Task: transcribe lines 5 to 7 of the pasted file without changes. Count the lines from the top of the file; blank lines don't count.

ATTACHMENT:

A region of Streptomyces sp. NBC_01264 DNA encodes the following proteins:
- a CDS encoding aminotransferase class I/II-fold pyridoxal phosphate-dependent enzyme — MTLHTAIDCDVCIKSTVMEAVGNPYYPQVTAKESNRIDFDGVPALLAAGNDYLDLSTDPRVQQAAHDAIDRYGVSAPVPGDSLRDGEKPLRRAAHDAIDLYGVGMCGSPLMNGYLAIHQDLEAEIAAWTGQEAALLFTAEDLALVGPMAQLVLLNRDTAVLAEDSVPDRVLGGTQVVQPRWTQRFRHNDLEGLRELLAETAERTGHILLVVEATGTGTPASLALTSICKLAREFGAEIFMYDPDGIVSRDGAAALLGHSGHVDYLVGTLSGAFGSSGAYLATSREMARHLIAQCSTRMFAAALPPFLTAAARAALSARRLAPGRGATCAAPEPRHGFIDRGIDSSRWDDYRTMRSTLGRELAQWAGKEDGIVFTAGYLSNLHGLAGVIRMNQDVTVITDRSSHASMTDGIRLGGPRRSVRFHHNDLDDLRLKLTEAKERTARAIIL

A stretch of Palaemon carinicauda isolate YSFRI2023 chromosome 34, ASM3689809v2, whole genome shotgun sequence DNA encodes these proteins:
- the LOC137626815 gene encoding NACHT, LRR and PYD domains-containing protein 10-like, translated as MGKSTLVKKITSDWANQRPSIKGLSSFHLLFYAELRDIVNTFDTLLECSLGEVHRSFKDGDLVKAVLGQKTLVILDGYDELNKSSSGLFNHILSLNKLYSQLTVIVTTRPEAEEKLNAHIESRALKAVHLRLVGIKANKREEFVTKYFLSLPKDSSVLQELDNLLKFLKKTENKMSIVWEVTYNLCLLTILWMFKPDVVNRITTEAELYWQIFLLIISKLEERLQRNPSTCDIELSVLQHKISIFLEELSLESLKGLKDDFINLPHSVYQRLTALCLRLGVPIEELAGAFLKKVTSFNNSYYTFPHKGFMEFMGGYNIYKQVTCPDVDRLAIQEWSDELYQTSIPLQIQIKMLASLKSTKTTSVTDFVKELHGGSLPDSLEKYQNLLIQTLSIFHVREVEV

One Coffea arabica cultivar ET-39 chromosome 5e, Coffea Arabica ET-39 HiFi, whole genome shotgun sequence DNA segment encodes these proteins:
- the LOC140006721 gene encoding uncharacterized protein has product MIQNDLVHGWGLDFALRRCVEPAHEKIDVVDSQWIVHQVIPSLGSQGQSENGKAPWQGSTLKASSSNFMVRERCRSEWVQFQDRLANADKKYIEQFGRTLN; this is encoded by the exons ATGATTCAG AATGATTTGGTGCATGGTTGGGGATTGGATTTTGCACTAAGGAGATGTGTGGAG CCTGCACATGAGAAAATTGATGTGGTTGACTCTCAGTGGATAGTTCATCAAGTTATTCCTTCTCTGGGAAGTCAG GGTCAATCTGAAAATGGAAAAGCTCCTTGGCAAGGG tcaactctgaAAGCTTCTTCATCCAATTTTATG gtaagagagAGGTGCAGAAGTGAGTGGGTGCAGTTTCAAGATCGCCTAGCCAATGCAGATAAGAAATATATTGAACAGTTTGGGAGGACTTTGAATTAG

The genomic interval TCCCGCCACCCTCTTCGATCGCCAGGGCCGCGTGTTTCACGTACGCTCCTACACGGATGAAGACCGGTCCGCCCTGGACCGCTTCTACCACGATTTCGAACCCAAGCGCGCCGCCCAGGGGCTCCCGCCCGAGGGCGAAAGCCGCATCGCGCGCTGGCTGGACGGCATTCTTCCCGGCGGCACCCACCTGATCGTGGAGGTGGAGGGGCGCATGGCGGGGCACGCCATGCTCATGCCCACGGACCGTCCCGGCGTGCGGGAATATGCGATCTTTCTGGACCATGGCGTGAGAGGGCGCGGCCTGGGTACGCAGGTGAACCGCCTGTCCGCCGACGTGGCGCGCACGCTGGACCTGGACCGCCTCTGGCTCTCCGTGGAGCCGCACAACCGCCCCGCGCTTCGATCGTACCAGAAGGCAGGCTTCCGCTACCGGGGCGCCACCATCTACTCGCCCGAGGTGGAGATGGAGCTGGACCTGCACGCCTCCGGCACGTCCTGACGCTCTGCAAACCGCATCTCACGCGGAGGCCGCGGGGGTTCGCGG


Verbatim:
One Coffea arabica cultivar ET-39 chromosome 5e, Coffea Arabica ET-39 HiFi, whole genome shotgun sequence DNA segment encodes these proteins:
- the LOC140006721 gene encoding uncharacterized protein has product MIQNDLVHGWGLDFALRRCVEPAHEKIDVVDSQWIVHQVIPSLGSQGQSENGKAPWQGSTLKASSSNFMVRERCRSEWVQFQDRLANADKKYIEQFGRTLN; this is encoded by the exons ATGATTCAG AATGATTTGGTGCATGGTTGGGGATTGGATTTTGCACTAAGGAGATGTGTGGAG CCTGCACATGAGAAAATTGATGTGGTTGACTCTCAGTGGATAGTTCATCAAGTTATTCCTTCTCTGGGAAGTCAG GGTCAATCTGAAAATGGAAAAGCTCCTTGGCAAGGG tcaactctgaAAGCTTCTTCATCCAATTTTATG gtaagagagAGGTGCAGAAGTGAGTGGGTGCAGTTTCAAGATCGCCTAGCCAATGCAGATAAGAAATATATTGAACAGTTTGGGAGGACTTTGAATTAG

The genomic interval TCCCGCCACCCTCTTCGATCGCCAGGGCCGCGTGTTTCACGTACGCTCCTACACGGATGAAGACCGGTCCGCCCTGGACCGCTTCTACCACGATTTCGAACCCAAGCGCGCCGCCCAGGGGCTCCCGCCCGAGGGCGAAAGCCGCATCGCGCGCTGGCTGGACGGCATTCTTCCCGGCGGCACCCACCTGATCGTGGAGGTGGAGGGGCGCATGGCGGGGCACGCCATGCTCATGCCCACGGACCGTCCCGGCGTGCGGGAATATGCGATCTTTCTGGACCATGGCGTGAGAGGGCGCGGCCTGGGTACGCAGGTGAACCGCCTGTCCGCCGACGTGGCGCGCACGCTGGACCTGGACCGCCTCTGGCTCTCCGTGGAGCCGCACAACCGCCCCGCGCTTCGATCGTACCAGAAGGCAGGCTTCCGCTACCGGGGCGCCACCATCTACTCGCCCGAGGTGGAGATGGAGCTGGACCTGCACGCCTCCGGCACGTCCTGACGCTCTGCAAACCGCATCTCACGCGGAGGCCGCGGGGGTTCGCGG